“Race, Politics and Drawing Maps; The Supreme Court Hears an Alabama Case on the Voting Rights Act”

NYT editorial begins:

As long as politicians are entrusted with drawing legislative maps, they will use their pen to gain partisan advantage. Courts generally do not interfere with that process, but there are limits to this where race is involved. The problem is figuring out which motive — race or partisanship — underlies the redistricting. On Wednesday, the Supreme Court considered this issue in a thorny case that could have significant implications for the future of the Voting Rights Act.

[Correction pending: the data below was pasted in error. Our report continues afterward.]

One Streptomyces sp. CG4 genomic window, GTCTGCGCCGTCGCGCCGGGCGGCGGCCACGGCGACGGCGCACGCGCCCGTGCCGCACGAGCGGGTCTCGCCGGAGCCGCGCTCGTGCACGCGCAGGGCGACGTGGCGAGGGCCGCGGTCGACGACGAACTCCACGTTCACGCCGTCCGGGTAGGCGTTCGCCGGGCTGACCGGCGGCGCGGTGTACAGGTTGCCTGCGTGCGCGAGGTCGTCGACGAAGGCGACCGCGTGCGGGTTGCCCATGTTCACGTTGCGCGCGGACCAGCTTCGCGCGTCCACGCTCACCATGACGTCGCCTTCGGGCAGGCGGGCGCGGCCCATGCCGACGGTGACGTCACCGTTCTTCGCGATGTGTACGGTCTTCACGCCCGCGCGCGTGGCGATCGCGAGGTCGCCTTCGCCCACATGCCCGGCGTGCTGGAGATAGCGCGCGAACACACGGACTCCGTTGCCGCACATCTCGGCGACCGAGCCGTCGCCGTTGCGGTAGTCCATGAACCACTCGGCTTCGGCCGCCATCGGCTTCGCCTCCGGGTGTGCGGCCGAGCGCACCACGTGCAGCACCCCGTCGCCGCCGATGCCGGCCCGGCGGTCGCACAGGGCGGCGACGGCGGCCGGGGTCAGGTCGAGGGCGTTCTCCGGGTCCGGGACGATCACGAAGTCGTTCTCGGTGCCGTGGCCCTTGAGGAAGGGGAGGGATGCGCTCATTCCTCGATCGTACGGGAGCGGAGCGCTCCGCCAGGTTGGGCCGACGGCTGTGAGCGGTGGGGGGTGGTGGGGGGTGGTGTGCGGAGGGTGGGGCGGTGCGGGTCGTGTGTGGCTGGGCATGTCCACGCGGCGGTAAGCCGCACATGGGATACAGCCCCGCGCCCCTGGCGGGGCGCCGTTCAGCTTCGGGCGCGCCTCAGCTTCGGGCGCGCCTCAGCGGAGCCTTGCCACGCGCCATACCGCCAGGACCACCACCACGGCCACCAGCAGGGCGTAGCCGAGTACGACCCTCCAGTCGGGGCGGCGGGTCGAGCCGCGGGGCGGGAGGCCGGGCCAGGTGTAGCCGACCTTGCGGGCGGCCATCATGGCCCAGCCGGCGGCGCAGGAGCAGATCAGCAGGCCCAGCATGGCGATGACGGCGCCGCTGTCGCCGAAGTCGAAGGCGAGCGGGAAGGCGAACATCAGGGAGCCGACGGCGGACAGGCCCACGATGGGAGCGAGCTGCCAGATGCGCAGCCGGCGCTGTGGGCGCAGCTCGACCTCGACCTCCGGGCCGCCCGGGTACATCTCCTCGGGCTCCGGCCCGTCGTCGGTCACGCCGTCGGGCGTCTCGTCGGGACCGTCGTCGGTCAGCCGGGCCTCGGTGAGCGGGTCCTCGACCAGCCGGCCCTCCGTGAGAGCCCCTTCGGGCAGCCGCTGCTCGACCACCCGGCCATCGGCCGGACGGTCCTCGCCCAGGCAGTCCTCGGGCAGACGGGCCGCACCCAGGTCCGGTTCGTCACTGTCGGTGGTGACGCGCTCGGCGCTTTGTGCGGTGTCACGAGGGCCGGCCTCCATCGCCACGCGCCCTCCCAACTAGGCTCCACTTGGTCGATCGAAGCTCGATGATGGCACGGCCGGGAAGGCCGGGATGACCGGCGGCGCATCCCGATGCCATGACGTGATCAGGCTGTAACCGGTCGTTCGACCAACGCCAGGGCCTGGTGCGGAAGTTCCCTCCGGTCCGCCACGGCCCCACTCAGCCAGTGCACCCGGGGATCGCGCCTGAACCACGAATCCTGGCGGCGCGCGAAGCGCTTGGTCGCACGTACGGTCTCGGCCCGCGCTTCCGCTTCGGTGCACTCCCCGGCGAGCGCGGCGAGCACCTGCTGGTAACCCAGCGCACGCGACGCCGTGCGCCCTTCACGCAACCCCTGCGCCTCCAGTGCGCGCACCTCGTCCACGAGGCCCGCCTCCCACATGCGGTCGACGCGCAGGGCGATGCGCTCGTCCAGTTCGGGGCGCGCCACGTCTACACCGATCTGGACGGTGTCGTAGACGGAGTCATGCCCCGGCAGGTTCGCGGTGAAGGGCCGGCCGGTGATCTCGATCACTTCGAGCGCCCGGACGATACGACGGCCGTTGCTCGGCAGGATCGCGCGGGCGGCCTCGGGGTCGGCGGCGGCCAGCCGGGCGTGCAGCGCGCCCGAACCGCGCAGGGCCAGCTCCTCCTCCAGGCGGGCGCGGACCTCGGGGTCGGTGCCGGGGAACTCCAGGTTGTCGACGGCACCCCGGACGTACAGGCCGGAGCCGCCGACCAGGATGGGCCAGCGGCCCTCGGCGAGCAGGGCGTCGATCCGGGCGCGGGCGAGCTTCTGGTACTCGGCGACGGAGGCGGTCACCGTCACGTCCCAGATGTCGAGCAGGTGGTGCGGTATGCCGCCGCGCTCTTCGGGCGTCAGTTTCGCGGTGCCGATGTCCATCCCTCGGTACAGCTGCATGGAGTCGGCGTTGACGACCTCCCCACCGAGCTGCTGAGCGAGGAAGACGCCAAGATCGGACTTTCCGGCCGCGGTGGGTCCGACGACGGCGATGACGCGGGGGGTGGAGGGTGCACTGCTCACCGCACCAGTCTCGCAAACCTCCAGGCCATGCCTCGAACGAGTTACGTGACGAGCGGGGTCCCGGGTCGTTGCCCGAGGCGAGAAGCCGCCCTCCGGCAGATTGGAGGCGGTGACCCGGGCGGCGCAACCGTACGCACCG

It concludes:

A purpose of the voting rights law was to preserve the voting power of minority groups in different ways depending on local conditions. This kind of rigid redistricting isolates minority voters and limits their political power. It is up to the justices to reaffirm the law and, as the election-law scholar Justin Levitt has written, to stop lawmakers from turning “a refined and sophisticated piece of federal legislation into a cartoon.”

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